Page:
In the past, hurricanes have blown migrating birds from the East Coast all the way to the Great Lakes and into Canada, according to Peg Abbott, owner of Naturalist Journeys. As Sandy hit, she said the warblers and smaller birds had already gotten where they were going, and it was the eagles, hawks and larger birds of prey who were on the move.
The timing of migration is all about diet, said Abbott. "Those birds that eat insects leave first, and then those that feed higher up the food chain on other birds or on small mammals. Once their prey leaves, they've got to go as well. As the prey species either go into their dormant cycle or die off, then they have to leave because there's no food on the table."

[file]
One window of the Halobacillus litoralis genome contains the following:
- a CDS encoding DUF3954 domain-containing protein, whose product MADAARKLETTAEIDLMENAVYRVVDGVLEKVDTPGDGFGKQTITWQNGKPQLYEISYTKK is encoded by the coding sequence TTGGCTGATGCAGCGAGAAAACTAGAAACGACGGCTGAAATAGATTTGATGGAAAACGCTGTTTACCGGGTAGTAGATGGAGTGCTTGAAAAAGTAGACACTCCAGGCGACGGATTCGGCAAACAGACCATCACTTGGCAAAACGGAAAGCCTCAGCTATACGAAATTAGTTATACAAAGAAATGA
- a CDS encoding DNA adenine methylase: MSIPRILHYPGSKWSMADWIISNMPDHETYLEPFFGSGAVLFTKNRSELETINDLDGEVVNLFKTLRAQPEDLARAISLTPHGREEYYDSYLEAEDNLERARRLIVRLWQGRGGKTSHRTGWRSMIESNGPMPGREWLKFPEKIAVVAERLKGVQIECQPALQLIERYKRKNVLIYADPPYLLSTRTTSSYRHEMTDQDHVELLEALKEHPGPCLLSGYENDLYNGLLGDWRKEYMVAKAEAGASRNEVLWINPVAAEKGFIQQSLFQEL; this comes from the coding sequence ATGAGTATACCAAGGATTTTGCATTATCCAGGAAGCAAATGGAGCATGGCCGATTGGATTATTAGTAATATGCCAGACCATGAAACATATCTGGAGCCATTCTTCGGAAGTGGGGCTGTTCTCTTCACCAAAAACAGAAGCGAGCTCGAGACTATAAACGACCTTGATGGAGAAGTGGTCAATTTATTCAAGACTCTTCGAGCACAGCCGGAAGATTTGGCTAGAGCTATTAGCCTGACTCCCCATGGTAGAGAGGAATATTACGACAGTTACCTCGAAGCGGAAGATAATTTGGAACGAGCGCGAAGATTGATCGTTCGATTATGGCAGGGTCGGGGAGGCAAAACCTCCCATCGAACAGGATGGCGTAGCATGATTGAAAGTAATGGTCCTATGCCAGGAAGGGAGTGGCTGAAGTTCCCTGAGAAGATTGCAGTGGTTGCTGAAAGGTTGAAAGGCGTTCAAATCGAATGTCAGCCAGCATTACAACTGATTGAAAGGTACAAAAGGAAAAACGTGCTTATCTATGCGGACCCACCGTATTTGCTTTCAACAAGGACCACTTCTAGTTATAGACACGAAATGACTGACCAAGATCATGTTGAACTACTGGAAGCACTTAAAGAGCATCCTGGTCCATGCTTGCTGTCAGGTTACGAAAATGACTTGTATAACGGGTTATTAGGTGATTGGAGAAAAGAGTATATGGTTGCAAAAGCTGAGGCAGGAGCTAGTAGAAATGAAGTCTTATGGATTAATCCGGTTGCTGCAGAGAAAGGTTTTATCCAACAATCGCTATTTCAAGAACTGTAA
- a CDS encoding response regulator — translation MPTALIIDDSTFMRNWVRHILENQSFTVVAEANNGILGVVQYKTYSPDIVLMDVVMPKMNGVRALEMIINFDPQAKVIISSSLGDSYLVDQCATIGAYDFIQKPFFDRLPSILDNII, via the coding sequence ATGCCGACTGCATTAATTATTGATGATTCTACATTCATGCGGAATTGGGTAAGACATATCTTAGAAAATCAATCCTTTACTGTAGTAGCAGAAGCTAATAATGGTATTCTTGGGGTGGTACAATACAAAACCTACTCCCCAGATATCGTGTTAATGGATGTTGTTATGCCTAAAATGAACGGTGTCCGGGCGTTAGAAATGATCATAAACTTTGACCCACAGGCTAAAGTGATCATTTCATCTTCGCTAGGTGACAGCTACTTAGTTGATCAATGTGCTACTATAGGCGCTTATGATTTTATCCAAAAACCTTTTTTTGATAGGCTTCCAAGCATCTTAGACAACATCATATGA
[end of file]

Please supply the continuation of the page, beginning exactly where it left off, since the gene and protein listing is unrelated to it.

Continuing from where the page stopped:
Abbott said climate change is making migration more precarious every year because birds depend on certain food sources being available at certain times and places along their migratory routes, e.g., the budding of a particular flower that attracts insects for migrating warblers to eat, or the hatching of crabs on a particular beach for migrating sea birds to eat. Climate change has put the timing out of sync, she said, and will be "all over the map in the next decade."